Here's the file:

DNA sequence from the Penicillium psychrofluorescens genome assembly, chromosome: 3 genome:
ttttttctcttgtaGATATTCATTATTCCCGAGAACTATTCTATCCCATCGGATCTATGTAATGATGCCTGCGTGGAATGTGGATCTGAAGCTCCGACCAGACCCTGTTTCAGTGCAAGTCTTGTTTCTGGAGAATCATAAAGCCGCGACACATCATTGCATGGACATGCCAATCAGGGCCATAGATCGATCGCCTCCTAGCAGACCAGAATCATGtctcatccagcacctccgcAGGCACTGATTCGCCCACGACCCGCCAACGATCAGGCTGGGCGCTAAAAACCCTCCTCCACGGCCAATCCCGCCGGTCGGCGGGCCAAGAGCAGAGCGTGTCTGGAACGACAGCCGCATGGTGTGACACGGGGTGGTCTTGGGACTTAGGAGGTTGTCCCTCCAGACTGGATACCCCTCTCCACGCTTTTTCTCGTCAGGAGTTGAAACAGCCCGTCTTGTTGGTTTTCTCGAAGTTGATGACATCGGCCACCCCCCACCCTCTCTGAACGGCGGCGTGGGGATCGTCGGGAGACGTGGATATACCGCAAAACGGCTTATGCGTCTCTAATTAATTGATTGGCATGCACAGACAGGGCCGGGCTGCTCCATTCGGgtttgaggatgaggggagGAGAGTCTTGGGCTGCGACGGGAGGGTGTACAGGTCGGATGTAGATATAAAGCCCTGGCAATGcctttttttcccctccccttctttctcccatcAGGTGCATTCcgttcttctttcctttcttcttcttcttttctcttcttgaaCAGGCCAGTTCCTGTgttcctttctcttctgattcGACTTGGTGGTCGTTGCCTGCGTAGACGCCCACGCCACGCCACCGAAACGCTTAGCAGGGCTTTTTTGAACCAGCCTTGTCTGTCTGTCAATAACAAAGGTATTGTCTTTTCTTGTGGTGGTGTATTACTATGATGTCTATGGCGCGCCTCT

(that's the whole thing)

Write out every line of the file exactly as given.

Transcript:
DNA sequence from the Penicillium psychrofluorescens genome assembly, chromosome: 3 genome:
ttttttctcttgtaGATATTCATTATTCCCGAGAACTATTCTATCCCATCGGATCTATGTAATGATGCCTGCGTGGAATGTGGATCTGAAGCTCCGACCAGACCCTGTTTCAGTGCAAGTCTTGTTTCTGGAGAATCATAAAGCCGCGACACATCATTGCATGGACATGCCAATCAGGGCCATAGATCGATCGCCTCCTAGCAGACCAGAATCATGtctcatccagcacctccgcAGGCACTGATTCGCCCACGACCCGCCAACGATCAGGCTGGGCGCTAAAAACCCTCCTCCACGGCCAATCCCGCCGGTCGGCGGGCCAAGAGCAGAGCGTGTCTGGAACGACAGCCGCATGGTGTGACACGGGGTGGTCTTGGGACTTAGGAGGTTGTCCCTCCAGACTGGATACCCCTCTCCACGCTTTTTCTCGTCAGGAGTTGAAACAGCCCGTCTTGTTGGTTTTCTCGAAGTTGATGACATCGGCCACCCCCCACCCTCTCTGAACGGCGGCGTGGGGATCGTCGGGAGACGTGGATATACCGCAAAACGGCTTATGCGTCTCTAATTAATTGATTGGCATGCACAGACAGGGCCGGGCTGCTCCATTCGGgtttgaggatgaggggagGAGAGTCTTGGGCTGCGACGGGAGGGTGTACAGGTCGGATGTAGATATAAAGCCCTGGCAATGcctttttttcccctccccttctttctcccatcAGGTGCATTCcgttcttctttcctttcttcttcttcttttctcttcttgaaCAGGCCAGTTCCTGTgttcctttctcttctgattcGACTTGGTGGTCGTTGCCTGCGTAGACGCCCACGCCACGCCACCGAAACGCTTAGCAGGGCTTTTTTGAACCAGCCTTGTCTGTCTGTCAATAACAAAGGTATTGTCTTTTCTTGTGGTGGTGTATTACTATGATGTCTATGGCGCGCCTCT